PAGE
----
WMAA's Response to Impact of China's National Sword

15 March 2018

On Wednesday, WMAA CEO Gayle Sloan spoke to a NSW Senate inquiry into the waste and recycling industry..

During this inquiry and in subsequent correspondence provided to all Ministers and Shadow Minsters around the country, WMAA has made it clear that it is calling for government at all levels to work with industry in finding immediate and sustainable solutions to respond to China’s National Sword initiative. Australia needs to act now to ensure that the circular economy is realised, which means product manufacturers, consumers, industry, government and generators of waste must start to work together and think differently to use recycled material in all products that we make in Australia.

WMAA strongly believes that the waste and resource recovery industry is an essential industry for the community, the economy and the environment, however it would be fair to say that it has been failing to receive the recognition and support that it should from the Federal government in recent times.

Too often of late we have heard that waste “is a matter for the states”, however whilst they have a key and important role, the Federal government also has a role to play, and cannot continue to avoid this. The Federal Government is responsible for national legislation, strategies and policy frameworks for waste to give effect to obligations under international agreements.

The role of the Commonwealth must be to provide clear and consistent vision in accord with these international obligations and national interests, whist the States and territory governments are then responsible for implementing and regulating these policies, manage waste, and influence behaviours in accordance with legislation, policies and programs.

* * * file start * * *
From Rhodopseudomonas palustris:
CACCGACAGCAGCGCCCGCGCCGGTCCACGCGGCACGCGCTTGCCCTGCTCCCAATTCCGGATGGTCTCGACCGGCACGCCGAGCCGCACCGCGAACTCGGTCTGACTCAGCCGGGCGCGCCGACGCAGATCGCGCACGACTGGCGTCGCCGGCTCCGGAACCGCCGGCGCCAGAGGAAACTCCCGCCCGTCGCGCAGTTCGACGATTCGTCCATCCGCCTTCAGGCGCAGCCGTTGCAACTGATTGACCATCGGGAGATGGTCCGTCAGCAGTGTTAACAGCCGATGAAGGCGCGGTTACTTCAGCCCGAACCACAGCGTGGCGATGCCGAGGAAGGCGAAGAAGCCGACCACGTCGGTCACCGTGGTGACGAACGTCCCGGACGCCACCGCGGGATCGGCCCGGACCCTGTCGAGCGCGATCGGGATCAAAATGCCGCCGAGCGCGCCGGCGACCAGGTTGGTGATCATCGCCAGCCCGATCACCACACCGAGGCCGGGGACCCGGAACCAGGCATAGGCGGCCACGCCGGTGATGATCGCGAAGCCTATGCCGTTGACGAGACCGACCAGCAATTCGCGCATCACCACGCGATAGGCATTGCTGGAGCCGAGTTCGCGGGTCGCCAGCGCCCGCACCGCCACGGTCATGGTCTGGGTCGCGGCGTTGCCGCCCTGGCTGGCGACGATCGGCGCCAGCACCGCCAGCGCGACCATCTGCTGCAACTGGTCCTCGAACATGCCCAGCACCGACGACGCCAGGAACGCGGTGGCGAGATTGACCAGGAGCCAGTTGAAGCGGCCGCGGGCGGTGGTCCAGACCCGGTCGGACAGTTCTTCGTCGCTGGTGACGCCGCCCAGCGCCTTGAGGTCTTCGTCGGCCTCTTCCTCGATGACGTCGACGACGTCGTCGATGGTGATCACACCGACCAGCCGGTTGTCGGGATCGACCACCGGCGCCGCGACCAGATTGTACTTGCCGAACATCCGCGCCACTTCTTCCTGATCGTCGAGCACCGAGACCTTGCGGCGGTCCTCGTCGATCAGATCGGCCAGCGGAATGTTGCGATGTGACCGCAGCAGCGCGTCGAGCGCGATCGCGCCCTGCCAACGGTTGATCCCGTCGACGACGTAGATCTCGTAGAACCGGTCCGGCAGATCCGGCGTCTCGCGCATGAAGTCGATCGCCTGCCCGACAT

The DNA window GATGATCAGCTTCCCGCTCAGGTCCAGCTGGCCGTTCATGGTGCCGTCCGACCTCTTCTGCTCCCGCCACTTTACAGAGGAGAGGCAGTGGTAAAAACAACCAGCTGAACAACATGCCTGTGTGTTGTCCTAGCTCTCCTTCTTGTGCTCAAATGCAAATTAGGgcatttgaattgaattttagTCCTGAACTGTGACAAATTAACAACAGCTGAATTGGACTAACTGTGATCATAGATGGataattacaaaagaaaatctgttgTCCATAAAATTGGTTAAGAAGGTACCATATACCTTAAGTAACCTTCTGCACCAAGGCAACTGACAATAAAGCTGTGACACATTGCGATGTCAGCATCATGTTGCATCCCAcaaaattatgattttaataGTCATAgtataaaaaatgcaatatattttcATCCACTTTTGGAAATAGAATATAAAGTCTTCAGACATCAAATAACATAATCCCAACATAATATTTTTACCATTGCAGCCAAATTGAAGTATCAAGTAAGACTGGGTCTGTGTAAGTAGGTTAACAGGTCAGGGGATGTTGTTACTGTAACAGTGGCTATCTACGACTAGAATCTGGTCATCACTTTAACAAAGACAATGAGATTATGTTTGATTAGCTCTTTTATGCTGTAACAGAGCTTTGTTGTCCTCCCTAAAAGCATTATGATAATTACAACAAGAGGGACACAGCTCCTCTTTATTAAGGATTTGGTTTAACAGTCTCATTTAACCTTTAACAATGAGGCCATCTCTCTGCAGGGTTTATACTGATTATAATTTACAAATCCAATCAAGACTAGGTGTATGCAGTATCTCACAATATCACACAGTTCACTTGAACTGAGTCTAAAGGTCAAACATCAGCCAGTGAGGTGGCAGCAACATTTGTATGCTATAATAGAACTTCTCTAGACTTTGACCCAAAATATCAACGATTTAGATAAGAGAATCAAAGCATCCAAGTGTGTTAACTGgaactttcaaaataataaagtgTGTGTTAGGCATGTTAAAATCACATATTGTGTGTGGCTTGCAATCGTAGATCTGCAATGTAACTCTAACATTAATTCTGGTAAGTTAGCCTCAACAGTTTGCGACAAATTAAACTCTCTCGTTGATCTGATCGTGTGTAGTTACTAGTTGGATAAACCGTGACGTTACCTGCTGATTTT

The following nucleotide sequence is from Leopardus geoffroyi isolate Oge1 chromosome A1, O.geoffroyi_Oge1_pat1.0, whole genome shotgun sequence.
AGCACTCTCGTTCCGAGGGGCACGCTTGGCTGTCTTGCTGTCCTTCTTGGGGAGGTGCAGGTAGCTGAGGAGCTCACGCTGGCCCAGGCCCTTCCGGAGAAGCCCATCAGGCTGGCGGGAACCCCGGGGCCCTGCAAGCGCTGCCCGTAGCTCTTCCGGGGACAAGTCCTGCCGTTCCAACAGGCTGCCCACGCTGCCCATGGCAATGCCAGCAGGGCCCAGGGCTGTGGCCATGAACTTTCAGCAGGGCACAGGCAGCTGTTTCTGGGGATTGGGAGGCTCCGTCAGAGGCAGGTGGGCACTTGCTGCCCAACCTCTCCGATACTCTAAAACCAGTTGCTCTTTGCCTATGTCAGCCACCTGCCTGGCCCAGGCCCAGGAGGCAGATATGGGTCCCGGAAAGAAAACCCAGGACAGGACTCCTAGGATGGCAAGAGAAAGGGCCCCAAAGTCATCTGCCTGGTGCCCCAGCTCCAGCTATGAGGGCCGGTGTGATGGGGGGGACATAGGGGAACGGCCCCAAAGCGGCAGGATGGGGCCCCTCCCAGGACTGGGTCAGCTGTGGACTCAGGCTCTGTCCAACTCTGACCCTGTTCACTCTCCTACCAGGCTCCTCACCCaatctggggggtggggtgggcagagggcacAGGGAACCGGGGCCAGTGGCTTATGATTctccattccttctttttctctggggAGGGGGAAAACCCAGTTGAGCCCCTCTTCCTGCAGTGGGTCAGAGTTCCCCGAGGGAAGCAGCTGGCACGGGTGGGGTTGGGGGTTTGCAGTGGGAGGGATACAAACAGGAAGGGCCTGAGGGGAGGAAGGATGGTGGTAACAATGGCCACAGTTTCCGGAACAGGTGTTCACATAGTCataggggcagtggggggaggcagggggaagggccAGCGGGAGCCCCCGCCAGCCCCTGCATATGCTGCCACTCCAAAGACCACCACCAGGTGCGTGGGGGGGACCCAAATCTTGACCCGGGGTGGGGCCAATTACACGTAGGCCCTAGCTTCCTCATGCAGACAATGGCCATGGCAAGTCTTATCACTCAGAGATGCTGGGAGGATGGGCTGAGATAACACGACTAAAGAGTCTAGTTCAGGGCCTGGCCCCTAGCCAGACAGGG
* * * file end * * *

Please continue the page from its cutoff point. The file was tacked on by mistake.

Australia has had a National Waste Policy which was adopted in November 2009, which we are afraid has had very little attention from the Commonwealth of late, resulting in a lack of both clear vision and cooperation between Commonwealth and State. Coupled with the diverse state policies that apply to this sector, it means that opportunities to create jobs and investment in the waste and resource recovery sector, as well as provide additional renewable capacity to contribute to energy production, for example is being severely hampered by government.

The recent policy changes in China has only served to highlight the problems the sector faces, with the lack of a common approach to industry and lack of national unity and leadership adding to industries challenges at this time. If for example the National Waste Strategy had genuinely and significantly progressed even two of the sixteen Priority Strategies, being sustainable procurement and improved packaging management in the last eight years Australia may have been well progressed in creating secondary markets and a Circular Economy in Australia, like the EU and like China, and not have the continued reliance on global trading markets such as China for Australian commodities.

WMAA submits that Australia is being left behind the rest of the developed world, in transitioning to the circular economy, and utilizing waste commodities as a resource. With the effective closure of China as a market for Australia’s waste commodities, it is vital that the Australian government work with industry to create a circular economy in Australia, developing onshore local markets.

WMAA seeks national action by the Federal Government to support the circular economy transition, by

  • Supporting the local management of waste as close as possible to its generation, by urgently acting to harmonise state regulation to create a level playing field for industry and address the unnecessary movement of waste between states for the sole purpose of avoiding landfill levies;
  • Implementing the National Waste Policy: Less waste, more resources, key strategies, prioritising the sustainable procurement of recycled content in all levels government supply chain and government procurement; and
  • Requiring producers of new products (including packaging) to have met recyclability and recoverability requirements that have a clear commercial pathway for movement of materials back into the economy.

To see a copy of the correspondence sent to Ministers please click here